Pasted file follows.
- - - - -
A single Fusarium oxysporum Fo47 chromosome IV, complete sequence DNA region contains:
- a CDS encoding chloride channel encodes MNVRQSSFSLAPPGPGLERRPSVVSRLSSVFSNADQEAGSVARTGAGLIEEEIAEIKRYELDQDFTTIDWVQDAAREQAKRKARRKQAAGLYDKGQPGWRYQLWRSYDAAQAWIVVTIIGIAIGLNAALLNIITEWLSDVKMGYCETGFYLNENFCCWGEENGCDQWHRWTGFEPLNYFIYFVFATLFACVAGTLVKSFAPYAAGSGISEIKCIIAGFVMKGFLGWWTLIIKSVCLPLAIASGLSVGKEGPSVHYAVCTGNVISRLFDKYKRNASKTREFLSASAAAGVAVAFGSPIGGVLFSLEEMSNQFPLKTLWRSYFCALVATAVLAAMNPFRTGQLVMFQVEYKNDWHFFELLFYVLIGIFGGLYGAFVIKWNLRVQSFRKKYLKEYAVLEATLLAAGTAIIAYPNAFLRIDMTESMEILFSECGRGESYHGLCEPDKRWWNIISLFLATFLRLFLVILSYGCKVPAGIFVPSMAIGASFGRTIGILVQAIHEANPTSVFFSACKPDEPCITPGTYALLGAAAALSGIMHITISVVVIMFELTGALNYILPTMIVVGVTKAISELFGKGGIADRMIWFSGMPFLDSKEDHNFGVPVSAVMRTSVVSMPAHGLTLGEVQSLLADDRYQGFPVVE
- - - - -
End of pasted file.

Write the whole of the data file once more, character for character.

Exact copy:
A single Fusarium oxysporum Fo47 chromosome IV, complete sequence DNA region contains:
- a CDS encoding chloride channel encodes MNVRQSSFSLAPPGPGLERRPSVVSRLSSVFSNADQEAGSVARTGAGLIEEEIAEIKRYELDQDFTTIDWVQDAAREQAKRKARRKQAAGLYDKGQPGWRYQLWRSYDAAQAWIVVTIIGIAIGLNAALLNIITEWLSDVKMGYCETGFYLNENFCCWGEENGCDQWHRWTGFEPLNYFIYFVFATLFACVAGTLVKSFAPYAAGSGISEIKCIIAGFVMKGFLGWWTLIIKSVCLPLAIASGLSVGKEGPSVHYAVCTGNVISRLFDKYKRNASKTREFLSASAAAGVAVAFGSPIGGVLFSLEEMSNQFPLKTLWRSYFCALVATAVLAAMNPFRTGQLVMFQVEYKNDWHFFELLFYVLIGIFGGLYGAFVIKWNLRVQSFRKKYLKEYAVLEATLLAAGTAIIAYPNAFLRIDMTESMEILFSECGRGESYHGLCEPDKRWWNIISLFLATFLRLFLVILSYGCKVPAGIFVPSMAIGASFGRTIGILVQAIHEANPTSVFFSACKPDEPCITPGTYALLGAAAALSGIMHITISVVVIMFELTGALNYILPTMIVVGVTKAISELFGKGGIADRMIWFSGMPFLDSKEDHNFGVPVSAVMRTSVVSMPAHGLTLGEVQSLLADDRYQGFPVVE